She underscored the pivotal role of the food processing sector in driving economic growth and generating employment opportunities, particularly for micro and small enterprises. “Food processing sector is one of the large investment generators, particularly for the micro and small sector, and has the potential to bring more private investments,” said Praveen. “With the resources at our disposal, we have achieved substantial growth. Now, the focus must shift towards leveraging R&D to propel the sector to new heights,” she remarked.

The Secretary outlined the strategic advantages of the food processing industry, citing abundant availability of raw materials at competitive prices and burgeoning consumer demand both domestically and internationally. “This sector has advantages of high raw materials availability at cheaper prices, high consumer demands both in domestic and international markets. This is the time to give a push to the food processing industry,” Praveen said.

Praveen also addressed the pressing issue of food wastage, emphasizing the need for comprehensive waste management strategies at every stage, from farm to fork. She stressed the importance of direct engagement between industry players, farmers, and micro-level processing units to enhance efficiency and minimize wastage.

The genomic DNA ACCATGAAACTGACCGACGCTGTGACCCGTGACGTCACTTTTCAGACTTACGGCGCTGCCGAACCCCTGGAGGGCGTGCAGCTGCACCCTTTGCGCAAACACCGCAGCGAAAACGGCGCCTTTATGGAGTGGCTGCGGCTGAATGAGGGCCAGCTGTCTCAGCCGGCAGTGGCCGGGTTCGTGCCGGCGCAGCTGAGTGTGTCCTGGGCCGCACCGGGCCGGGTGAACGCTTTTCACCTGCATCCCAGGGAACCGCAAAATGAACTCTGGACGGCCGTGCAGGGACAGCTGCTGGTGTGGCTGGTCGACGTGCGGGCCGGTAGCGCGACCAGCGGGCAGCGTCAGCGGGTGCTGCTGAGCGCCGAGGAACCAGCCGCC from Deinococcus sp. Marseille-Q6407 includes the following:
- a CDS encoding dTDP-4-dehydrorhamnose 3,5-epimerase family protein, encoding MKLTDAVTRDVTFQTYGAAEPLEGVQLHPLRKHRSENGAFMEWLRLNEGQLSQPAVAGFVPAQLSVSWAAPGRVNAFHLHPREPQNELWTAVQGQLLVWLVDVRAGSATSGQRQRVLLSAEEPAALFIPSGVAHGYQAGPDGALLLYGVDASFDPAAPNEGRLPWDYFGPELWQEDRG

“The time is right to bring these micro units and link them with large industries. The downward linkage approach will be advantageous for large industries to control quality, maintain standards, and have a sustained supply chain,” she added. “The industry should focus on educating the consumer, and we must adopt a balanced approach to this educational initiative. Consumers must know what they are consuming, and quality food production is the responsibility of the industry,” she added.

To boost exports, Praveen advocated for closer collaboration between large industries and smaller units, emphasizing the importance of quality control and maintaining robust supply chains. She highlighted the industry’s responsibility in consumer education, advocating for transparency and a balanced approach to fostering awareness about food quality and safety.